Thirdly, any directive that deals with liability in contractual situations may have to deal also with issues of non-contractual liability. It is my guess that gradually the European Commission’s efforts to harmonise specific sectors will move further beyond consumer protection measures and will encompass business-to-business relations, and that this will lead to moves to harmonise some areas of non?contractual liability. Liability to subsequent owners for defects in immovable property is one possible example.
What is the position of the European Commission on these questions of unification, harmonisation, and the drawing up of ‘principles’ of European contract law? It has varied over time. The European Commission gave financial support to the early work of the Commission on European Contract Law, but this was later withdrawn, ostensibly on the ground that the principle of subsidiarity prevented it. Now the European Commission appears once more to be taking the matter seriously. On 11 July 2001, it published a ‘Communication from the Commission to the Council and the European Parliament’, effectively a green paper for discussion, on European contract law.*27 In essence, this paper did two things. First, it asked for evidence as to whether differences between legal systems genuinely cause barriers to trade within the single market. Secondly, it set out four options for future EC initiatives. These were*28:
– no EC action;
– promote the development of common contract law principles leading to more convergence of national laws;
– improve the quality of legislation already in place; and
– adopt new comprehensive legislation at EC level.
In fact, the options were not, strictly speaking, alternatives; for example, it is possible to adopt options II and III both. Moreover, Option IV includes several sub-options, as the paper contemplated (without giving any detail) a choice of instrument. The choices ranged from, at one extreme, a regulation, which I assume would simply impose a unified system of contract law upon member states, or a directive, which would give member states a certain degree of flexibility in adapting their law to the directive, to, at the other extreme, a recommendation, which would leave the member state free to follow the code only as far as it wished to do so.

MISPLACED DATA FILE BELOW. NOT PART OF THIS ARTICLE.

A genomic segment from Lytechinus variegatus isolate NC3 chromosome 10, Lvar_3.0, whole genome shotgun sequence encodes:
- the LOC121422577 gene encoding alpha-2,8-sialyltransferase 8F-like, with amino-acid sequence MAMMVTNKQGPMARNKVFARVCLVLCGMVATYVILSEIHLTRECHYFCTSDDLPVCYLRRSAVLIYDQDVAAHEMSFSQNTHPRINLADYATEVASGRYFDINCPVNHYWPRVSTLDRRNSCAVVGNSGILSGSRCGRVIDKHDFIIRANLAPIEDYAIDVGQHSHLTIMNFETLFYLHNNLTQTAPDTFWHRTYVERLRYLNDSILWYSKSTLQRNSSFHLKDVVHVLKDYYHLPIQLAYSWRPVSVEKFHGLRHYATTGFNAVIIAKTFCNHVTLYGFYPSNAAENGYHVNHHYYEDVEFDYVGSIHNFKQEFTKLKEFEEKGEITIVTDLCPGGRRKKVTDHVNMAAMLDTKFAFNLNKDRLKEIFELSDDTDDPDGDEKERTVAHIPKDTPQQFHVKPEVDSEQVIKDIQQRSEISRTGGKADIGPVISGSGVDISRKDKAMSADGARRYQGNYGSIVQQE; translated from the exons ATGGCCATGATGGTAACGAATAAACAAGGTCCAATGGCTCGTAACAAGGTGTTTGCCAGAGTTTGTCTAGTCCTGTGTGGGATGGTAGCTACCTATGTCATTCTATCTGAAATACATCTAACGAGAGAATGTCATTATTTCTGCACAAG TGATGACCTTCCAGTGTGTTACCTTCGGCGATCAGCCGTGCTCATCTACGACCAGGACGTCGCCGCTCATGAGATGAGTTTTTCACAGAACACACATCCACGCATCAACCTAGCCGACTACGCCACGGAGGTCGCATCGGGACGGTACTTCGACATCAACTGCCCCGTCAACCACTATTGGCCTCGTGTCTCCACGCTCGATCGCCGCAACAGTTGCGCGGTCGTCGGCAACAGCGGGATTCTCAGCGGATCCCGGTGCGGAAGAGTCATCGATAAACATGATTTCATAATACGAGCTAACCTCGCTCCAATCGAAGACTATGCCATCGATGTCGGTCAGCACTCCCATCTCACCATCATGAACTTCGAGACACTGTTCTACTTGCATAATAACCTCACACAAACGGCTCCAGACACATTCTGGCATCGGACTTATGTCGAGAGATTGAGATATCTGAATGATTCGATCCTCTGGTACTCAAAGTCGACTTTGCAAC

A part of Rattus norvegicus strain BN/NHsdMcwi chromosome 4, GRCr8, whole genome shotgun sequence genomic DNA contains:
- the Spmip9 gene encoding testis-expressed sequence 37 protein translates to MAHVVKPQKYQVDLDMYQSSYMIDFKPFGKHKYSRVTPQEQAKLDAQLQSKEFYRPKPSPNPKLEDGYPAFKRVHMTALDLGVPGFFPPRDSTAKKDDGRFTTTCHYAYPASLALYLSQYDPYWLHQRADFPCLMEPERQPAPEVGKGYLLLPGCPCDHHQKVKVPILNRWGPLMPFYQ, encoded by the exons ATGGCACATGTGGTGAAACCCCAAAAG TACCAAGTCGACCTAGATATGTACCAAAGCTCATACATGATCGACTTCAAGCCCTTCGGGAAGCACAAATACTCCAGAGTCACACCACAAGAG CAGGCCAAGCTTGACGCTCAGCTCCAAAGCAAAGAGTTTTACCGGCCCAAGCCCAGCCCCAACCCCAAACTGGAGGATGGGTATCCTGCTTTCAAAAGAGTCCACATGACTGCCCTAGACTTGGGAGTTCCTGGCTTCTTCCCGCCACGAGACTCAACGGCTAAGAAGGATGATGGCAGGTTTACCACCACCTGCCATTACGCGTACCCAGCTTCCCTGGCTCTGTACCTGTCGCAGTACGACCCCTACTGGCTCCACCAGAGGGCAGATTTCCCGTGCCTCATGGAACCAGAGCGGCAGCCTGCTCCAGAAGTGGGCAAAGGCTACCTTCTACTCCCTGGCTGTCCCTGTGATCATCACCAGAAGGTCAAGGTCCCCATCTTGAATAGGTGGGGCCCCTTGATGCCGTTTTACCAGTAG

The reactions to this communication were many and varied. First, on the question of whether differences between national laws hindered intra-Community trade, some took the view that this is definitely the case. Others said that differences in particular sectors did so. For example, the difference in mandatory requirements for insurance and other financial services make it difficult to sell these services across borders and, consequently, give an advantage to domestic companies over outsiders. However many denied that differences ‘obstructed’ trade between the member states. It is perhaps unfortunate that the paper used this term — some respondents seem to have interpreted this question as asking whether trade was actually prevented, which they denied. However, at the same time, some of them agreed that the need to find out about the law of another country might add to cost. That is surely a hindrance to trade.